This gen I night vision monocular is equipped with a power saving PULSE-IR illuminator and one of the largest objective lenses on the market! Which, as we learned earlier, means that you're going to get a better overall image from this device. Because the more light you let in with a larger lense, means the better your night vision will be!
This monocle is fully weather resistant and features a condensed rubber casing that makes it extremely durable in rough situations. And at less than one pound overall, and 8x3.7x2.4 inches it's size makes it ideal for recon missions or lite hunting excursions.
Yukon - NV 1x24 Goggles
These night vision binoculars might be better suited to you if you're in a stationary position, like a safe house after bugging out. The detail these goggles offer give incredible resolution from a stable position. Which would give you an incredible advantage when defending your position under the cover of night.
The built in IR infrared illuminator offers the amazing viewing ability with these binoculars, when in use the illuminator emits a pulsing frequency that is so energy efficient it can outlast most night vision binoculars on battery life.
And thanks to the lightweight design your arms won't feel like they're going to fall off after a few minutes of holding them up. They also come with an adjustable headset though, which would make them convenient to use in a stationary position.
The rubberized design makes them durable and easy on the eyes, literally.
Yukon also had daytime use in mind when they designed these, so all you have to do is pop the slitted cap on the ends and you can use them during the day with the same effectiveness!
Best for the Money:
Armasight Vega Night Vision Goggle Gen 1+
If you're looking for a low cost high quality night vision monocle this might be something that could help you out. With a built in short range IR illuminator, the Vega is able to work well in little to no light situations.
And the headset, that's included by the way, makes mobility and functionality a breeze.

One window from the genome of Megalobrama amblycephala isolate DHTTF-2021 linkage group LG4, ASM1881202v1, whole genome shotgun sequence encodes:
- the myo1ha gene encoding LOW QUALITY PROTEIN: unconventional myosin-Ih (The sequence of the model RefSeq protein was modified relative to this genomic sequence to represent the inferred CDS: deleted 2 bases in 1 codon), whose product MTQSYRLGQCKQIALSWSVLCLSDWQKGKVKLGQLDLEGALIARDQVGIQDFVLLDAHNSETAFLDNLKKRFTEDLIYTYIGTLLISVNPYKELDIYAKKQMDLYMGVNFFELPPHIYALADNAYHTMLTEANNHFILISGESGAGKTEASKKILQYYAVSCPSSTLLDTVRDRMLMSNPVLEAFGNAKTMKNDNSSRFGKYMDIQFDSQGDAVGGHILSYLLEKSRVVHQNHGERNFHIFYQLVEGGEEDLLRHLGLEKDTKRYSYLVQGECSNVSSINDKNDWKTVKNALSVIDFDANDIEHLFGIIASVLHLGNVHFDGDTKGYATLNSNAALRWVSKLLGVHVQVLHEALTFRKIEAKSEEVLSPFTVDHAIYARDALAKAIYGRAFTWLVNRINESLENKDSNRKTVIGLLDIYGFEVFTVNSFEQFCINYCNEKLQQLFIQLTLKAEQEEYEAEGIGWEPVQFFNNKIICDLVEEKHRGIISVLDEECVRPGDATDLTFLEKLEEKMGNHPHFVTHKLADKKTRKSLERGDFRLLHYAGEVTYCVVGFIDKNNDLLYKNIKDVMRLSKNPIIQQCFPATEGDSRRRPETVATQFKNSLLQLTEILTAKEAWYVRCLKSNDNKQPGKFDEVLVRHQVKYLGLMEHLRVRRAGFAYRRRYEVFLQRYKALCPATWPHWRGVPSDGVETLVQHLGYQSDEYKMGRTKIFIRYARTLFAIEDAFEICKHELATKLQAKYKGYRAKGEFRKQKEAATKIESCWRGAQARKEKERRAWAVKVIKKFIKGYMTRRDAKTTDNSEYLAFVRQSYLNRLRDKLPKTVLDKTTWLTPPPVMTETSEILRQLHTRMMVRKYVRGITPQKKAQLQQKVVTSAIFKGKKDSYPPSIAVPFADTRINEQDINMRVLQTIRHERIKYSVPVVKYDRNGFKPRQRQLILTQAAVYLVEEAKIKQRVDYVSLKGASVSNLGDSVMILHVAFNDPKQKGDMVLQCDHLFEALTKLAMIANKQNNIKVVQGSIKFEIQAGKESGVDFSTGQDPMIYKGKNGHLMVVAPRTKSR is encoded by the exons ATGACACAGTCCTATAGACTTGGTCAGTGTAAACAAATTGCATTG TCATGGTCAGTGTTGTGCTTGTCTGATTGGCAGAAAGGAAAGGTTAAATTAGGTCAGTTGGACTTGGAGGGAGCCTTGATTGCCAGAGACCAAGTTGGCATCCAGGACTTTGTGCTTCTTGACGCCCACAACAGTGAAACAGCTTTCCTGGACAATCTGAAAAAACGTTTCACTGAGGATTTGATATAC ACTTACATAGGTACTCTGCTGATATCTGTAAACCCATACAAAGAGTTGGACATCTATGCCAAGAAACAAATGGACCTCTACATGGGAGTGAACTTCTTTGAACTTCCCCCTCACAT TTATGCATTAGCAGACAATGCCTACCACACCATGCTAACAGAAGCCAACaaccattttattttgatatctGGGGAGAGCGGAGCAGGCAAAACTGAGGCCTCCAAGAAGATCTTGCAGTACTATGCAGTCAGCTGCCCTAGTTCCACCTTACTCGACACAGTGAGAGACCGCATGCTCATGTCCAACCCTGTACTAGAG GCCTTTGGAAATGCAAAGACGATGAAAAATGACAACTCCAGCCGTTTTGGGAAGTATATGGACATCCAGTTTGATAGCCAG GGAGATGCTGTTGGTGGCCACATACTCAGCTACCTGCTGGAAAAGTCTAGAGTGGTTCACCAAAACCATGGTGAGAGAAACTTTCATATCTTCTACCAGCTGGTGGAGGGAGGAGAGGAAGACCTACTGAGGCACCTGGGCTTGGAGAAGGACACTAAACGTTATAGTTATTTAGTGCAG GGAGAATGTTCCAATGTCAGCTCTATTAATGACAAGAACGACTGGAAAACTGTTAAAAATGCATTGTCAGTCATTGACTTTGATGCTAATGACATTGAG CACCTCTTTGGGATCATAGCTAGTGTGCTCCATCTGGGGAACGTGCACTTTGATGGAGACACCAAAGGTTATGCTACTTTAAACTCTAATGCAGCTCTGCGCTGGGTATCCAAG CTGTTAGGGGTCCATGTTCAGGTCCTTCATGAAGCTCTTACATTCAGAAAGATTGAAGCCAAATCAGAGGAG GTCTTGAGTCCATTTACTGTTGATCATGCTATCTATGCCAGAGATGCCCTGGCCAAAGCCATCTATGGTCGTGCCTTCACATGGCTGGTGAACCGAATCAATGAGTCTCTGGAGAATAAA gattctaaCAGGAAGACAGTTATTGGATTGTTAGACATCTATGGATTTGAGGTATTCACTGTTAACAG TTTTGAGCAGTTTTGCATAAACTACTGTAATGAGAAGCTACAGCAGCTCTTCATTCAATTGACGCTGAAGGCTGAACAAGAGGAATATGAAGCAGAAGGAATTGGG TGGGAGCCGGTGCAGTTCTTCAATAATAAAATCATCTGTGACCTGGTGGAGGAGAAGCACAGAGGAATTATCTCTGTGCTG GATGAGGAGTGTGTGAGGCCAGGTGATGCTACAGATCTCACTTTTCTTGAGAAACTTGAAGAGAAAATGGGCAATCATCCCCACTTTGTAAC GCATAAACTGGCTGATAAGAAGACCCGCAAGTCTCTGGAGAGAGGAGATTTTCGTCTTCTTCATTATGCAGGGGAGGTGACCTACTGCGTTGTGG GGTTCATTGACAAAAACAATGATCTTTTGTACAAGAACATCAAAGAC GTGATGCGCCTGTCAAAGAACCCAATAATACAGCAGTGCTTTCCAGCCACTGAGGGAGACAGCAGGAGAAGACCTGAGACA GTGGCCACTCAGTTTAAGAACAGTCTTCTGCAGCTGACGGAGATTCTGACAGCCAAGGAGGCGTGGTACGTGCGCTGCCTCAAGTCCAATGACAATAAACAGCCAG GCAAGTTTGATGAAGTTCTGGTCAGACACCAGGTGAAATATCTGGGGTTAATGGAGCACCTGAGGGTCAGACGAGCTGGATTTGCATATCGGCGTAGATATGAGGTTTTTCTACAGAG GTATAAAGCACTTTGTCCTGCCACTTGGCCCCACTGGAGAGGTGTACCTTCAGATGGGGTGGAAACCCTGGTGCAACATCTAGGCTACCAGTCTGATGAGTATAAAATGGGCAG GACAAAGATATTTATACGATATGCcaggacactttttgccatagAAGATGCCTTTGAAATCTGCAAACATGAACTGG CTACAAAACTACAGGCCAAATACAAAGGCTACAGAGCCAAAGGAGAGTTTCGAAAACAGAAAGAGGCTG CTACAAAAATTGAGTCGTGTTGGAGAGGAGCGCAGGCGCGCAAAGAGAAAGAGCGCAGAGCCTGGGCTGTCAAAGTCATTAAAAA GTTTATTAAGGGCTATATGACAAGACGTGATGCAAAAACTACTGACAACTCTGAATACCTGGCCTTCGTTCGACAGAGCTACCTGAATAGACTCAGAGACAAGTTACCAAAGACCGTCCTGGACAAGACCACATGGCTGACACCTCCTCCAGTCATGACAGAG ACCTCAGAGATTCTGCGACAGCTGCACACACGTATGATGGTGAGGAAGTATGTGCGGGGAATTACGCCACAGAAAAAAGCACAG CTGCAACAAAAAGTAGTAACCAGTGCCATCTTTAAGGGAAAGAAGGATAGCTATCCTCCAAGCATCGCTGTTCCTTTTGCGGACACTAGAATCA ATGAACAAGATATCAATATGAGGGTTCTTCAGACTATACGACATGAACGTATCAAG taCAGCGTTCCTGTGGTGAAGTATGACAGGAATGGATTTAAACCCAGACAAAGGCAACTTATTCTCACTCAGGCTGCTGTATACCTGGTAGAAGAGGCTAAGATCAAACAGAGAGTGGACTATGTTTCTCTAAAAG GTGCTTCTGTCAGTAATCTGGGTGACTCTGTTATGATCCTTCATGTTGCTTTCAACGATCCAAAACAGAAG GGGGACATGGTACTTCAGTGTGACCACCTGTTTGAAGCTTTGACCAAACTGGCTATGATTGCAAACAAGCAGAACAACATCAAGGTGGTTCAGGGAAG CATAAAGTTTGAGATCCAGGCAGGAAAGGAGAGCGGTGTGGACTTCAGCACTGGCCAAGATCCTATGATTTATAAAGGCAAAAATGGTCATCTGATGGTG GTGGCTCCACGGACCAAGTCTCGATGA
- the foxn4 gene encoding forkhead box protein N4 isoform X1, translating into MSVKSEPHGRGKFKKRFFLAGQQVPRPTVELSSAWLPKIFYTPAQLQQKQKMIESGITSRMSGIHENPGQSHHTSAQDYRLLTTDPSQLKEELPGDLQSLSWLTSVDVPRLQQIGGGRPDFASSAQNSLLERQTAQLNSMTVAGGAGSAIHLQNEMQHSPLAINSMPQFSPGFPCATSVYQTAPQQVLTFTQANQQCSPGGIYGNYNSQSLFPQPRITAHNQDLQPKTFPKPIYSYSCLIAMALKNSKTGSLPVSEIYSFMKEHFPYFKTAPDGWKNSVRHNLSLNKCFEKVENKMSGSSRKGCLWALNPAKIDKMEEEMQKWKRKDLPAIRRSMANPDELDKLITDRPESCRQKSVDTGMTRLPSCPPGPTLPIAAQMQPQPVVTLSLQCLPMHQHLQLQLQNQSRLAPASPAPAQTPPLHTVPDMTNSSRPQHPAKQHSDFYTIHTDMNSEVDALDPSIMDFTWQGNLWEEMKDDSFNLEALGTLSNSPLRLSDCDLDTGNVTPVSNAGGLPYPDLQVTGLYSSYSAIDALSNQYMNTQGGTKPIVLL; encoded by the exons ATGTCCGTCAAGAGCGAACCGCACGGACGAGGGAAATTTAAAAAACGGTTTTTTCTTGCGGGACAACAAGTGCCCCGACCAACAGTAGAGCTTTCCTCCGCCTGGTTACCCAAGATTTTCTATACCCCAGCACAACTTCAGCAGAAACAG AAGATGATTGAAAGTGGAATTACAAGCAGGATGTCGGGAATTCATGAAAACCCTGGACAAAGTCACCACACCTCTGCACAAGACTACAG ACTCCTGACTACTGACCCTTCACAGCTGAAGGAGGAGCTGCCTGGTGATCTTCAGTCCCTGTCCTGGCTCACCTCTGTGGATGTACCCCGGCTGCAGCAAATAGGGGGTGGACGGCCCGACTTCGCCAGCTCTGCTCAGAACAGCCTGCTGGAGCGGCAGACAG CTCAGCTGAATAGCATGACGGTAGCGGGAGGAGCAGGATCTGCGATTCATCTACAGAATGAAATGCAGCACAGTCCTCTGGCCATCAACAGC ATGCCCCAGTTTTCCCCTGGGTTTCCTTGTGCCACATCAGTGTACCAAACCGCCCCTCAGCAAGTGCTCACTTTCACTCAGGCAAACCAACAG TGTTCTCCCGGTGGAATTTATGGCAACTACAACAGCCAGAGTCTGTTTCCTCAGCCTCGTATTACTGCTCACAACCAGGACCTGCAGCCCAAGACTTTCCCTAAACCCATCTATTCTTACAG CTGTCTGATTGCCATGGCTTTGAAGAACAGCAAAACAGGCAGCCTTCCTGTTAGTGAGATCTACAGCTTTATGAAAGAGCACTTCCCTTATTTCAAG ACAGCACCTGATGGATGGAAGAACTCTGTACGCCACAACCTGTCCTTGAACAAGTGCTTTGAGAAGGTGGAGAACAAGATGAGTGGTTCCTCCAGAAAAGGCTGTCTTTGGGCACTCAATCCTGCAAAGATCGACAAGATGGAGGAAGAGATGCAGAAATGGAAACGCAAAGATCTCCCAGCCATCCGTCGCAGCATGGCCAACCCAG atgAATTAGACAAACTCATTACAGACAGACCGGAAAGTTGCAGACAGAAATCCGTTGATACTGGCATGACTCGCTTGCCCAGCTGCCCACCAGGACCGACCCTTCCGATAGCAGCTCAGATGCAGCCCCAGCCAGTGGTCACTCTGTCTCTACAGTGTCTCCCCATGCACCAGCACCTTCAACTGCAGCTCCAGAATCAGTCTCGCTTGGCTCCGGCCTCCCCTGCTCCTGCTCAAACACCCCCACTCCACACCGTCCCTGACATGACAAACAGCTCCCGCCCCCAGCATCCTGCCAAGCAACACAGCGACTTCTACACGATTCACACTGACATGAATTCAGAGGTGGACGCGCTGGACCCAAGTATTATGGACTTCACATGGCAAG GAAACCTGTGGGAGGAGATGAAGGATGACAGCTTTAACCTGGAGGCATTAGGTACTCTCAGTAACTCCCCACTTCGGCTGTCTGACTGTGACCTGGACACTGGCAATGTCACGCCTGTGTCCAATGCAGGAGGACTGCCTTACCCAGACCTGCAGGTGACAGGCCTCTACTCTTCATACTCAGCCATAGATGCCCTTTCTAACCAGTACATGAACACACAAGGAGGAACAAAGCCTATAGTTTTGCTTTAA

You also have the option of adding a long range infrared illuminator that will dramatically boost your viewing range, if that's what you're wanting. If not then leave it off and carry on!
The all glass optics and single push system all wraped up in a rugged reinforced composite housing makes the Vega a contender when looking for the best in quality and price.
What About The IV Generation of Night Vision?
Now before we go off into the weeds of what generations of night vision are and how they apply to the equipment you can buy, you need to know that there’s no IV generation night vision tech available to citizens.
This is high level stuff, and is only used by our US military and select divisions of local law enforcement.
Now on to explaining generations of night vision, the long and short answer is that generations I-III fall into passive infrared vision. Passive infrared vision uses sources like moonlight and other direct light sources to help complete the image. But that begs the question doesn’t it?
What is Active Infrared Night Vision?
Well I’m so glad you asked! Active infrared night vision uses an external projection unit to project infrared light to enhance the image in order to make it clearer. These were the originals and are pretty scarce now that newer tech has made them obsolete. But you can still find them as an add on to passive infrared night vision equipment.
Should You Buy Cheap Night Vision Equipment?
The obvious answer here is no, buying something cheap is almost always a bad idea, mostly because the adage “you get what you paid for” is true. So while quality night vision might not be the cheapest thing in the world, we’re going to do our best to find the most affordable night vision equipment for you we can.
To be honest, if you're looking for night vision equipment that actually works, you need to be prepared to shell out over $250 for a sub par pair of binoculars. Monocles can run a little less, but again you're not going to get anything of value for less than $75.
We've done our best to scour the internet for the best deals, but you need to know that with the amount of tech in these things it's not easy to make them effective AND cheap.